There are a few easy ways to define the worst team in the Premier League. One of them is to find the team with the least amount of talent. Another is to find the team most likely to get relegated. Everton, despite being 18th in the table after yesterday’s 5-2 loss to Arsenal, don’t (yet) fit either of those descriptions. But the fact that the club just fired manager Ronald Koeman, who was with the team for just 58 games, tells you how close they are to disaster.
If not the worst team in the league, Koeman did oversee the most embarrassing. This was always going to be a tough year in light of the team losing star striker Romelu Lukaku over the summer, but with nearly £200 million in the bank with which to reshape the team during the transfer window, Koeman had more than enough money to build a strong and stable Everton roster. And spend he did, dropping huge wads of cash on eight new first-team players in total. What he’s gotten out of those players is a 2-2-5 record with a -11 goal difference.
Koeman’s managed the team like a man lost at sea, listing aimlessly this way and that in hopes of just randomly happening upon the right course. Nearly every game brought a new formation and new starting XI, and many of those games saw Koeman forced to make a halftime substitution because the team was such a tactical mess right from kickoff. He never integrated his biggest attacking transfers—Davy Klaassen, Wayne Rooney, Sandro Ramírez, and Gylfi Sigurdsson—into a functional lineup, and the lineups he did cook up were comically slow and toothless. Everton have just 26 shots on target through nine Premier League games, and they’ve scored maybe three goals that were the result of functional, structured attacking.
It’s worth pausing to consider just how incredible Koeman’s fall from grace has been. Last year, his first at Everton, he led the Toffees to a quite impressive seventh-place finish. They were still no real threat to the top six, but the team was convincingly better than every squad below them on the table and fans weren’t totally delusional to believe the team might make that jump into the next tier. So well regarded was his inaugural Everton campaign, on the heels of a strong tenure at Southampton, that Koeman was credibly linked to with the then-open gig at his old playing club, Barcelona. Barcelona! The best team in the world! Ronald Koeman was a few steps away from the very heights of the sport mere months ago, and now he’s an embarrassment without a job.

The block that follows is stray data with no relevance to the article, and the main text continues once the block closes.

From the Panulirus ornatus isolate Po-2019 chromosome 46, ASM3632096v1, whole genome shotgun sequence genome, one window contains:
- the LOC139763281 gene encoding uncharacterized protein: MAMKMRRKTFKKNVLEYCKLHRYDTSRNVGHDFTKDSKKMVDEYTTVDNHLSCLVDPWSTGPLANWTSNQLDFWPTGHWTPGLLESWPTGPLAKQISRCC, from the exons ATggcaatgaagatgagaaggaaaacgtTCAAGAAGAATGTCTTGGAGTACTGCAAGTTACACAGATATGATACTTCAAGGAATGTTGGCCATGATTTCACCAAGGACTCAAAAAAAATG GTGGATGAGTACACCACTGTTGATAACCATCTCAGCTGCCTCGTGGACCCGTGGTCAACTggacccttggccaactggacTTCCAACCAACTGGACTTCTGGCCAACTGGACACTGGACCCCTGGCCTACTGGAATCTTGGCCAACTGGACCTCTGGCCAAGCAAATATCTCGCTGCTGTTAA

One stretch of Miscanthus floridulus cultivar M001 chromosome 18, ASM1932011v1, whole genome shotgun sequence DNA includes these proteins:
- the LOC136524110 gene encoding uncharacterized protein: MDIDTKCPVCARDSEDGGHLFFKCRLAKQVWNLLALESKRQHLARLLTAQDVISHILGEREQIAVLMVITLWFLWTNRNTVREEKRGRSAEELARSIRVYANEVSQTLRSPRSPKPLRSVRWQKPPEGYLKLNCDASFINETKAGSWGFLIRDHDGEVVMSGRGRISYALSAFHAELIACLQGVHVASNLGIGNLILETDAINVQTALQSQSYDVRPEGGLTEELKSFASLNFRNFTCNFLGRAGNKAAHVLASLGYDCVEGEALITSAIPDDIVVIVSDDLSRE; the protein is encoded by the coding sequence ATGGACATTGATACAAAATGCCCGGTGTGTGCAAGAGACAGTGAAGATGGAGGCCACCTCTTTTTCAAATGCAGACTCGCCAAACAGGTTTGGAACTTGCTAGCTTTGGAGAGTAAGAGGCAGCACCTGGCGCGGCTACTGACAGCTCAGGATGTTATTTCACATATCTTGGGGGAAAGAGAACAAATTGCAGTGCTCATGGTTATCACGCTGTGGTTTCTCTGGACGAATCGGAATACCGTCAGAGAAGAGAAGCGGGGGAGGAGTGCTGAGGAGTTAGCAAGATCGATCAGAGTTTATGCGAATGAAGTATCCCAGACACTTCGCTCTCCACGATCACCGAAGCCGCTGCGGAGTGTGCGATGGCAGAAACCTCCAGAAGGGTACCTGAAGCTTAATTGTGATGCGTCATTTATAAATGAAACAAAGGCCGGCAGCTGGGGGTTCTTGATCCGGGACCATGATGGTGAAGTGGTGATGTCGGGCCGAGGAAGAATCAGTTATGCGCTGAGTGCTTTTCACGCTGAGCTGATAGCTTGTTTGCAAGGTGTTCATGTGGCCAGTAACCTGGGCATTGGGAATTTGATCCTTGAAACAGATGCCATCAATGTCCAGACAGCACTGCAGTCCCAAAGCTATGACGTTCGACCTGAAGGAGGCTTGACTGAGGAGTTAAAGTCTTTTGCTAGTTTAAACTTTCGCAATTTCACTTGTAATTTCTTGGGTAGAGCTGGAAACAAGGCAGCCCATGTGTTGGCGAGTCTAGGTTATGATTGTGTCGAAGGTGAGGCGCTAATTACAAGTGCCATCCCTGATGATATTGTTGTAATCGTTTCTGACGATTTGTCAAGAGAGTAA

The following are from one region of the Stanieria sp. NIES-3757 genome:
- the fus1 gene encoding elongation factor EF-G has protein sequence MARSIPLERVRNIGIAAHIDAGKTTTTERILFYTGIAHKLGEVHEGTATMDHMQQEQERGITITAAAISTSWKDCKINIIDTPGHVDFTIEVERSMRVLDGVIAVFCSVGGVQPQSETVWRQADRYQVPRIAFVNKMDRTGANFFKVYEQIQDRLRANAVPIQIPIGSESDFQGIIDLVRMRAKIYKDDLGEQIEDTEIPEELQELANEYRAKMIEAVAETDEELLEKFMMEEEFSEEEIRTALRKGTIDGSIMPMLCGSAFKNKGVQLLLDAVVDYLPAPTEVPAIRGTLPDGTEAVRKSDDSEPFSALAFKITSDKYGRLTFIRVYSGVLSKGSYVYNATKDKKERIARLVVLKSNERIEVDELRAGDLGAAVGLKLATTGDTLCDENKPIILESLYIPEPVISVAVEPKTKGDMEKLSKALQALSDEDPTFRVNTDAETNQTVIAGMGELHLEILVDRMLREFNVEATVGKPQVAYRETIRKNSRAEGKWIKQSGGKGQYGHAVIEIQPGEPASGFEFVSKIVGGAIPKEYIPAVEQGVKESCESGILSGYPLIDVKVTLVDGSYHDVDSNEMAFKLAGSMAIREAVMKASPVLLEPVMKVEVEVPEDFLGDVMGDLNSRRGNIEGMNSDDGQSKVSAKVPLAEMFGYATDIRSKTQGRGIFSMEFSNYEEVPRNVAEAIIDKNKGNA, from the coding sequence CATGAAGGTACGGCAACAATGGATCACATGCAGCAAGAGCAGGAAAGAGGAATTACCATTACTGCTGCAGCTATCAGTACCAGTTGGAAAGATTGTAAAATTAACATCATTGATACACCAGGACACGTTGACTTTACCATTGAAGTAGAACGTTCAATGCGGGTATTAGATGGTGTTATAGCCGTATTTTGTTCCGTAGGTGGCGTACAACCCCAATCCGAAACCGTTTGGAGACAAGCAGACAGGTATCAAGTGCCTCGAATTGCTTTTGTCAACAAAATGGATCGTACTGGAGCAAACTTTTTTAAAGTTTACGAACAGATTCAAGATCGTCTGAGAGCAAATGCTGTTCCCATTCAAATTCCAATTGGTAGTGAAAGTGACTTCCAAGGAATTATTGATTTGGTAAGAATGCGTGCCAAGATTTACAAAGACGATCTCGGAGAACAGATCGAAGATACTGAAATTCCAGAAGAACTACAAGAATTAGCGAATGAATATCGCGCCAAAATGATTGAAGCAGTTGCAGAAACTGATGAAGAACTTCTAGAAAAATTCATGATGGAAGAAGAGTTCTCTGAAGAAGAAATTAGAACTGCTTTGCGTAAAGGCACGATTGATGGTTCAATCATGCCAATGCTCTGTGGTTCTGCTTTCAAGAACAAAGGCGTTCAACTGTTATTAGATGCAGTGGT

For Everton, the task is simple now that Koeman is gone: stay up and regroup during next summer’s transfer window. The first step will be the most difficult, as not a single one of Koeman’s lineups has shown promise for the future. The new manager will have to figure out quickly what the hell to do with a bunch of players whose skills don’t really seem to complement each other. The eventual return of winger Yannick Bolasie and fullback Seamus Coleman should help, and it’s even possible that Ross Barkley will find his way back into the lineup once he returns from injury. As long as the club can find a consistent starting XI that can produce enough goals to finish above the relegation zone, Everton will be fine. The team certainly has enough raw talent to accomplish that goal. What they need now is a manager who can maximize that talent in ways Koeman was unable to. Good luck to whoever that turns out to be.